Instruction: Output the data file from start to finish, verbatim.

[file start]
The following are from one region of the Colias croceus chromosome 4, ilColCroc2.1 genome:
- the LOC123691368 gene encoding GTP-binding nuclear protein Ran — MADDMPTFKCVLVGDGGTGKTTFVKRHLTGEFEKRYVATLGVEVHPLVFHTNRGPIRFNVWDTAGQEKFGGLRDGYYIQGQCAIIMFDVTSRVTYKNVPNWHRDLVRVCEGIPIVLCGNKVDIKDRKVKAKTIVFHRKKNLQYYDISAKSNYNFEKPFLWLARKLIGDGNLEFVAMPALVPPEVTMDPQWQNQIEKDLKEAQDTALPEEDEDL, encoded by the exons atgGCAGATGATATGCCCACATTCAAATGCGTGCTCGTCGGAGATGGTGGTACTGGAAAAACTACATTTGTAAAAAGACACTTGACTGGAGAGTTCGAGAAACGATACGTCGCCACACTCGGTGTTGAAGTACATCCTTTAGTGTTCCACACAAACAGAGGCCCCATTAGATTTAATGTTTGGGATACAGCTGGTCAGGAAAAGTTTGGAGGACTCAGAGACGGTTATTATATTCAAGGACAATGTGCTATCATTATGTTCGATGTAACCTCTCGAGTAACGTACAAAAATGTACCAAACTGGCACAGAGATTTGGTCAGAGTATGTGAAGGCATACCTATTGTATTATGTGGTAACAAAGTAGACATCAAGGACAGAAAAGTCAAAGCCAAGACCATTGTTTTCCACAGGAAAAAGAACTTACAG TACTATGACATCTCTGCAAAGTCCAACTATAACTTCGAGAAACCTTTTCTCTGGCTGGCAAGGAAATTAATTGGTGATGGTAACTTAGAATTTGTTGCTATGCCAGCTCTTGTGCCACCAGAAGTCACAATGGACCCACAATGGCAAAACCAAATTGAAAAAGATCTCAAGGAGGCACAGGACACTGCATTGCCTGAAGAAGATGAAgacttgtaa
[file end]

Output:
The following are from one region of the Colias croceus chromosome 4, ilColCroc2.1 genome:
- the LOC123691368 gene encoding GTP-binding nuclear protein Ran — MADDMPTFKCVLVGDGGTGKTTFVKRHLTGEFEKRYVATLGVEVHPLVFHTNRGPIRFNVWDTAGQEKFGGLRDGYYIQGQCAIIMFDVTSRVTYKNVPNWHRDLVRVCEGIPIVLCGNKVDIKDRKVKAKTIVFHRKKNLQYYDISAKSNYNFEKPFLWLARKLIGDGNLEFVAMPALVPPEVTMDPQWQNQIEKDLKEAQDTALPEEDEDL, encoded by the exons atgGCAGATGATATGCCCACATTCAAATGCGTGCTCGTCGGAGATGGTGGTACTGGAAAAACTACATTTGTAAAAAGACACTTGACTGGAGAGTTCGAGAAACGATACGTCGCCACACTCGGTGTTGAAGTACATCCTTTAGTGTTCCACACAAACAGAGGCCCCATTAGATTTAATGTTTGGGATACAGCTGGTCAGGAAAAGTTTGGAGGACTCAGAGACGGTTATTATATTCAAGGACAATGTGCTATCATTATGTTCGATGTAACCTCTCGAGTAACGTACAAAAATGTACCAAACTGGCACAGAGATTTGGTCAGAGTATGTGAAGGCATACCTATTGTATTATGTGGTAACAAAGTAGACATCAAGGACAGAAAAGTCAAAGCCAAGACCATTGTTTTCCACAGGAAAAAGAACTTACAG TACTATGACATCTCTGCAAAGTCCAACTATAACTTCGAGAAACCTTTTCTCTGGCTGGCAAGGAAATTAATTGGTGATGGTAACTTAGAATTTGTTGCTATGCCAGCTCTTGTGCCACCAGAAGTCACAATGGACCCACAATGGCAAAACCAAATTGAAAAAGATCTCAAGGAGGCACAGGACACTGCATTGCCTGAAGAAGATGAAgacttgtaa